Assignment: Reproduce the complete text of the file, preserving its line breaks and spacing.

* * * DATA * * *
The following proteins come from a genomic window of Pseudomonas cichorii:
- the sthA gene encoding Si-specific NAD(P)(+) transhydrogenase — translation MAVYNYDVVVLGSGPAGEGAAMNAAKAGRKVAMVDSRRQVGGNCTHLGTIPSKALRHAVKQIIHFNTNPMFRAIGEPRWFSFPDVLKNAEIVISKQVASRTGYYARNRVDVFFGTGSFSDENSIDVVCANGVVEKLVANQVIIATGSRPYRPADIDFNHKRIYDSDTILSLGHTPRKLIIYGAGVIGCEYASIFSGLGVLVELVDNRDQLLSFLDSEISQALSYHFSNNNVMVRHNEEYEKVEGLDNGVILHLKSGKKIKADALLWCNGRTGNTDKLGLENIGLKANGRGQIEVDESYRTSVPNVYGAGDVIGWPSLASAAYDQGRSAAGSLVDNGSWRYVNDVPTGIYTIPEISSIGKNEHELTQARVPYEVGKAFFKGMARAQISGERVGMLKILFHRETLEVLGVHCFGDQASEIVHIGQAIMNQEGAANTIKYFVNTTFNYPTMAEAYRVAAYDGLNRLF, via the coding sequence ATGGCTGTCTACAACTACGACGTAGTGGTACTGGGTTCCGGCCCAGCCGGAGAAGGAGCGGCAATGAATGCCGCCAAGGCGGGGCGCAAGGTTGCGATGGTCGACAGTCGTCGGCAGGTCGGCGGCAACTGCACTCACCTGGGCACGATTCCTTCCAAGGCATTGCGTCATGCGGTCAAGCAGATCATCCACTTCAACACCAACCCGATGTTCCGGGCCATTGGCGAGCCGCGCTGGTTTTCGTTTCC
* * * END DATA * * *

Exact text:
The following proteins come from a genomic window of Pseudomonas cichorii:
- the sthA gene encoding Si-specific NAD(P)(+) transhydrogenase — translation MAVYNYDVVVLGSGPAGEGAAMNAAKAGRKVAMVDSRRQVGGNCTHLGTIPSKALRHAVKQIIHFNTNPMFRAIGEPRWFSFPDVLKNAEIVISKQVASRTGYYARNRVDVFFGTGSFSDENSIDVVCANGVVEKLVANQVIIATGSRPYRPADIDFNHKRIYDSDTILSLGHTPRKLIIYGAGVIGCEYASIFSGLGVLVELVDNRDQLLSFLDSEISQALSYHFSNNNVMVRHNEEYEKVEGLDNGVILHLKSGKKIKADALLWCNGRTGNTDKLGLENIGLKANGRGQIEVDESYRTSVPNVYGAGDVIGWPSLASAAYDQGRSAAGSLVDNGSWRYVNDVPTGIYTIPEISSIGKNEHELTQARVPYEVGKAFFKGMARAQISGERVGMLKILFHRETLEVLGVHCFGDQASEIVHIGQAIMNQEGAANTIKYFVNTTFNYPTMAEAYRVAAYDGLNRLF, via the coding sequence ATGGCTGTCTACAACTACGACGTAGTGGTACTGGGTTCCGGCCCAGCCGGAGAAGGAGCGGCAATGAATGCCGCCAAGGCGGGGCGCAAGGTTGCGATGGTCGACAGTCGTCGGCAGGTCGGCGGCAACTGCACTCACCTGGGCACGATTCCTTCCAAGGCATTGCGTCATGCGGTCAAGCAGATCATCCACTTCAACACCAACCCGATGTTCCGGGCCATTGGCGAGCCGCGCTGGTTTTCGTTTCC